• Obtain a CT scan to rule out a talocalcaneal coalition.
    • Assess the degree of hindfoot or midfoot arthritis.
    • Rule out bony fragmentation indicative of Charcot arthropathy.
  • An MRI scan may be useful for visualizing PTT abnormality.
Pathological Findings
  • Secondary to underlying cause:
    • Charcot arthropathy: Fragmentation, resorption of bone
    • PTT dysfunction: Degeneration, tearing, hypertrophy
    • Tarsal coalition: Fibrous, fibrocartilaginous, or osseous coalition
Differential Diagnosis
  • Pediatric flatfoot:
    • Benign flexible flatfoot
    • Tarsal coalition
    • Congenital vertical/oblique talus
    • Accessory navicular
  • Adult acquired flatfoot:
    • PTT dysfunction or tear
    • Midfoot arthritis
    • Charcot arthropathy
    • Neuromuscular disorders
Treatment
General Measures
  • No treatment needed if asymptomatic
  • Pediatric:
    • Benign flexible flatfoot:
      • Shoes with good arch support
      • Consider orthotic device (e.g., prefabricated or custom-made medial arch support).
    • Tarsal coalition:
      • Initially, immobilization with a below-the-knee cast or boot brace
      • Rest and temporary activity restriction
    • Flatfoot secondary to a tight Achilles tendon may be relieved by physical therapy and heel-cord stretching.
  • Adult:
    • PTT dysfunction or tear:
      • NSAIDs and rest
      • Short-term immobilization with a below-the-knee cast or boot brace
      • Long-term maintenance with custom orthotic arch support or ankle-foot orthosis (brace)
      • Injection of corticosteroids is not recommended because it may weaken or rupture the tendon.
      • Weight loss
    • Midfoot arthritis:
      • Orthotic arch support
      • NSAIDs
      • Foot wear modifications (e.g., rocker-bottom and steel shank)
      • Intra-articular corticosteroid injections
    • Charcot arthropathy:
      • Acutely: Total contact cast and restricted weightbearing
      • Long-term: Orthotics and/or bracing
    • Surgical treatment is indicated for failure of nonoperative treatment.
Special Therapy
Physical Therapy
  • Physical therapy can be used to increase ankle and foot ROM and to stretch a tight Achilles tendon.
  • Orthotists can fabricate appropriate orthotic devices.
Medication
  • NSAIDs:
    • Can be used if swelling and pain are substantial
    • Are most useful for acute injuries or for patients with posterior tibial tendinitis.
Surgery
  • Indicated for failure of nonoperative treatment, progression of deformity, or instability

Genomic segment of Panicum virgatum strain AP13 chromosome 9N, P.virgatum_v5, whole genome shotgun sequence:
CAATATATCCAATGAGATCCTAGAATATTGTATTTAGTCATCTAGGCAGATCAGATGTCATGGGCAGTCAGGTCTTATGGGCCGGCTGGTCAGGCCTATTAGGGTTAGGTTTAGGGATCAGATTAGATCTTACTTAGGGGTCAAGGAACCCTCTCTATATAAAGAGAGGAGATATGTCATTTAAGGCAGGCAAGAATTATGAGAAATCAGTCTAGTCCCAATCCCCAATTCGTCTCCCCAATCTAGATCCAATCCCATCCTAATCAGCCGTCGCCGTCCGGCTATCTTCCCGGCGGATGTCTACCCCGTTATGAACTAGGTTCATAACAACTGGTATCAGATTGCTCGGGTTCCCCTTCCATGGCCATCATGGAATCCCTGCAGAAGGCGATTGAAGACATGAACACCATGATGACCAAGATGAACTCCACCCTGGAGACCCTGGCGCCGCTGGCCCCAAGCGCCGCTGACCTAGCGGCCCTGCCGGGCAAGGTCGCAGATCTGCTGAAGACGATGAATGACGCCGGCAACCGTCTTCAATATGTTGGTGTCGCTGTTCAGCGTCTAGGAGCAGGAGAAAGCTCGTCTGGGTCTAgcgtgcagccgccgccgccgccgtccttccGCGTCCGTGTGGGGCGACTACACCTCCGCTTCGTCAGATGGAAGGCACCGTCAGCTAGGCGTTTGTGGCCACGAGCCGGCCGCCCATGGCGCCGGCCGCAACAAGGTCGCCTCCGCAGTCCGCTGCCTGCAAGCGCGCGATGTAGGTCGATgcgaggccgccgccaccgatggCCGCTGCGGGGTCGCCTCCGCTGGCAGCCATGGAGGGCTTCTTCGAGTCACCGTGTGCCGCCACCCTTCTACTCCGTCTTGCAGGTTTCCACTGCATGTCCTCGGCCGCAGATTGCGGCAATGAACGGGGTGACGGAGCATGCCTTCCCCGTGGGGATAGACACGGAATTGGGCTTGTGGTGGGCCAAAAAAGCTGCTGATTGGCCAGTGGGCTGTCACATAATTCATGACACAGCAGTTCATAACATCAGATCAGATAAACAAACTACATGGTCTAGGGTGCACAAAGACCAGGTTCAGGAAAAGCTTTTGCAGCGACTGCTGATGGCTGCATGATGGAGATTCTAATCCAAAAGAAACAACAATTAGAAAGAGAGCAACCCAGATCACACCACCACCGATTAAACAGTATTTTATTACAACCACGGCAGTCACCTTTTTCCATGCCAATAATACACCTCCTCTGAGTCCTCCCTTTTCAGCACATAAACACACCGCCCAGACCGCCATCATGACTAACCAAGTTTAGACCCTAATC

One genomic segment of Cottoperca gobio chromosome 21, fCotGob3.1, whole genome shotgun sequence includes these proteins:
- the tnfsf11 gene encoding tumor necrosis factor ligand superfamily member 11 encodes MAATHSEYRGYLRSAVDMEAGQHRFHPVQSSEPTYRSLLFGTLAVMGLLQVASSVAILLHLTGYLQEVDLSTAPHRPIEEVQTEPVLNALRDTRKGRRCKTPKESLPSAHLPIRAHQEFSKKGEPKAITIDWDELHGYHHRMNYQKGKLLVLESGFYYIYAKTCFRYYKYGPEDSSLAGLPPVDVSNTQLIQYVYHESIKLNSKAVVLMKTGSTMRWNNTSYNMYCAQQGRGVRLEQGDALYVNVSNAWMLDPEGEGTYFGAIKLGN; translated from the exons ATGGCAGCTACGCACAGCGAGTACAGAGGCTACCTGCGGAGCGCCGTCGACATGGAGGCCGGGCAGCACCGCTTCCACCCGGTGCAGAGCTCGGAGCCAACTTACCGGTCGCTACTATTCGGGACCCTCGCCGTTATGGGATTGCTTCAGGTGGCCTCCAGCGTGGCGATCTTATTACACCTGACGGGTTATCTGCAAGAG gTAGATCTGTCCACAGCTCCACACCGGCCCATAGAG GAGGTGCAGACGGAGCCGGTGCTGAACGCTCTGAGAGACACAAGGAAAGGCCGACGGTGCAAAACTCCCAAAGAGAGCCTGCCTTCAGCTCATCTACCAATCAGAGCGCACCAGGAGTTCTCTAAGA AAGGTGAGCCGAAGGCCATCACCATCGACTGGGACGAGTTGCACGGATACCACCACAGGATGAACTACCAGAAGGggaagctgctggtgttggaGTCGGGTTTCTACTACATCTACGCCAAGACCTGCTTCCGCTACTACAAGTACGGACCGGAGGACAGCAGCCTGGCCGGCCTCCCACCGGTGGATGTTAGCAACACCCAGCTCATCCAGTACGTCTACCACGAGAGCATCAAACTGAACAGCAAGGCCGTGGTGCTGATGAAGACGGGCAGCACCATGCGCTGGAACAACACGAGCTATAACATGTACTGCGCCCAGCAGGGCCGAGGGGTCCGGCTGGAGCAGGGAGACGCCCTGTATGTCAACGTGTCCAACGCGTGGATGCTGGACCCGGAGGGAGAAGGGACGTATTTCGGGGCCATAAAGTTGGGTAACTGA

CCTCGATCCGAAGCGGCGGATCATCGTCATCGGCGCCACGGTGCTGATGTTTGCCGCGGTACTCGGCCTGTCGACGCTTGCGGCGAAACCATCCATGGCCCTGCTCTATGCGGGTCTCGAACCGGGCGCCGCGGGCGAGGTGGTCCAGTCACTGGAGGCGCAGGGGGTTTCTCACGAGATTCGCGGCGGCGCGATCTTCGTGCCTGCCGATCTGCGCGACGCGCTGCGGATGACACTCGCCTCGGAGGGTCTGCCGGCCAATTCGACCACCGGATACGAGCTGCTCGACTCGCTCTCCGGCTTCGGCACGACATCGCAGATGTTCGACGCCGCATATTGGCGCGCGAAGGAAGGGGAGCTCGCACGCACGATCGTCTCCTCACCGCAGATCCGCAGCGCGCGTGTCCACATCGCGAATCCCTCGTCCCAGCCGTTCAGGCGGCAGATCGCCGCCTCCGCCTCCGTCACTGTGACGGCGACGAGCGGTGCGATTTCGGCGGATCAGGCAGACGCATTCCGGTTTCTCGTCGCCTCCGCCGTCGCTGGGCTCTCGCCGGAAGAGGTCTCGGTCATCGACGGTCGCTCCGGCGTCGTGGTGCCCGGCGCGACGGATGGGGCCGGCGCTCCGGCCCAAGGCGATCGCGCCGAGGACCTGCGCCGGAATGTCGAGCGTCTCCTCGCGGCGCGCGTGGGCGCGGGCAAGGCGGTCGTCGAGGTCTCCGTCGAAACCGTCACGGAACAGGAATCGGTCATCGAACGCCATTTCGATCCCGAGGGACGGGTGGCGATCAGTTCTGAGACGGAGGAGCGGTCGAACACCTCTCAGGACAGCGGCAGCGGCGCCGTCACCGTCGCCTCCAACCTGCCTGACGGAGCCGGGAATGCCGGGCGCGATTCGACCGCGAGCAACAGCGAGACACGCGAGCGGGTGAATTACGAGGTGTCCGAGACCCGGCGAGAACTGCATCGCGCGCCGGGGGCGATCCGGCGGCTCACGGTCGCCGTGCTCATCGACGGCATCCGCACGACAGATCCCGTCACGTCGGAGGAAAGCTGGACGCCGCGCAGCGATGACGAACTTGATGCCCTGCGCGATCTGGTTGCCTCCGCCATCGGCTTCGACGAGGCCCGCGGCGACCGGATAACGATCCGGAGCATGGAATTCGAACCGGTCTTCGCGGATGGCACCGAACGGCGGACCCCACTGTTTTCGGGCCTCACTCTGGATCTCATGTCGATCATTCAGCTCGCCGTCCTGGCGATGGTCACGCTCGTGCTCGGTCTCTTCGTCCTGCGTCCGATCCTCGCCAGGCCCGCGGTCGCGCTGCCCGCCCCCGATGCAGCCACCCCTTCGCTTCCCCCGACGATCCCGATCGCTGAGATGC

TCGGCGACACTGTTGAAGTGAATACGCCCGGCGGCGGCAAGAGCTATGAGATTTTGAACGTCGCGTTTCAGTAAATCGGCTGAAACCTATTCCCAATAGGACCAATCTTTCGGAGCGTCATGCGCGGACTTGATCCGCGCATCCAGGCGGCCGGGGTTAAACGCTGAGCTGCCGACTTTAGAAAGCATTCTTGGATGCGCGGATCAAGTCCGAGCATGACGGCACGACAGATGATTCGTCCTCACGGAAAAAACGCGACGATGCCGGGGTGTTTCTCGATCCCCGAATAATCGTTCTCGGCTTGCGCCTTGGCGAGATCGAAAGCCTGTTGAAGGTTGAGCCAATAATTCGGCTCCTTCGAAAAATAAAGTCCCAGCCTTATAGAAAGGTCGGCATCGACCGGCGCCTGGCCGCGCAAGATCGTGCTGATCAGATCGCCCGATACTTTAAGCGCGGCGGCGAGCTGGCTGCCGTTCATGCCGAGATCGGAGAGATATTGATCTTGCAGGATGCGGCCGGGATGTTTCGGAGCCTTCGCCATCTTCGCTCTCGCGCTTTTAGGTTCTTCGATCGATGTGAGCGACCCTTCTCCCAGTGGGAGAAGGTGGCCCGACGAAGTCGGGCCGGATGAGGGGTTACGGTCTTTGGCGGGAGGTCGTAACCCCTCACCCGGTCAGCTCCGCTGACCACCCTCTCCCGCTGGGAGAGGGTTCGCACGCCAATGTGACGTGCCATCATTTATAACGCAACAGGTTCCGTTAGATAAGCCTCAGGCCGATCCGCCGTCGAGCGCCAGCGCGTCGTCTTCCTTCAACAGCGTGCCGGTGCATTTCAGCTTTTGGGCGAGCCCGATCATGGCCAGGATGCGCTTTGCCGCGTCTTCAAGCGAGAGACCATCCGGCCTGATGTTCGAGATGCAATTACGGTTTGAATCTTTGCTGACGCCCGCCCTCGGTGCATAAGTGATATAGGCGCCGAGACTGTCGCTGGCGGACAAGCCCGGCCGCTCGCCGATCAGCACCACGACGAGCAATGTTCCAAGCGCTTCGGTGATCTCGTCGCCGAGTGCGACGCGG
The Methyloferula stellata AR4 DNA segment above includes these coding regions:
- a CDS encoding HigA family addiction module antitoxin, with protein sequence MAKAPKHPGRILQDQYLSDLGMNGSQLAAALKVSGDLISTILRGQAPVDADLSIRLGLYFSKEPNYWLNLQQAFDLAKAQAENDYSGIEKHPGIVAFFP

• Surgical treatment may entail fusion, osteotomies, and possible soft-tissue procedures.
    • Age, activity level, degree of deformity, and comorbid conditions play a role in determining the extent of surgical treatment.
  • Pediatric flexible flatfoot:
    • Surgical treatments usually consist of osteotomies that realign the foot to correct valgus and improve mechanical alignment of the foot and ankle.
  • Rigid flatfoot from tarsal coalition:
    • Resection of tarsal coalition with interposition of fat or muscle
    • For patients with talocalcaneal coalition involving >50% of the joint surface or those with degenerative joint arthritis, subtalar arthrodesis is indicated.
  • Flatfoot secondary to a tight Achilles tendon:
    • Tendon lengthening involves a Z-lengthening procedure or partial sectioning of the tendon.
  • Acquired flatfoot secondary to PTT synovitis:
    • In early stages of the disease, synovectomy may be sufficient.
    • Flexible deformities are corrected with tendon transfers, calcaneal and midfoot osteotomies, and/or limited hindfoot arthrodesis.
  • Fusion is necessary for arthritis or rigid flatfoot deformity.
Follow-up
Prognosis
Most patients do not develop progressive deformities and do not need corrective surgery.
 
Complications
  • Most patients have little risk of complications with nonoperative treatment.
  • 1 major exception is patients with PTT dysfunction (acquired flatfoot) because they may develop a rigid flatfoot.
Patient Monitoring
Patients should be followed at 3-month intervals to monitor their discomfort and function and to check whether their deformity is stable or progressive.
 
Miscellaneous
Codes
ICD9-CM
  • 734.0 Acquired flat foot
  • 754.61 Congenital flat foot
Patient Teaching
  • Patient education is crucial because cosmesis in the absence of symptoms is not an appropriate indication for surgery.
  • Stretching exercises can help patients with tight Achilles tendons, and foot orthoses may be useful for patients who want to be active.
FAQ
Q: What are 3 causes of flatfoot deformity in pediatric patients?
A: Benign flexible flatfoot, tarsal coalition, and congenital vertical talus.
 
Q: What are 3 causes of flatfoot deformity in adults?
A: PTT dysfunction (most common cause of adult acquired flatfoot), neuroarthropathy, and degenerative or inflammatory arthritis.

1 comment to Flatfoot

  • Sharmi Banerjee

    Hi my son is going to be 14 years old on June 19th, 2013. He has flat foot problem and have is unable to walk for long hours. Please let me know how long is the treatment? what kind of cost we are looking at? Can I make an appointment in the evening after my son is back from School?
    Thanks and regards-
    Sharmi Banerjee.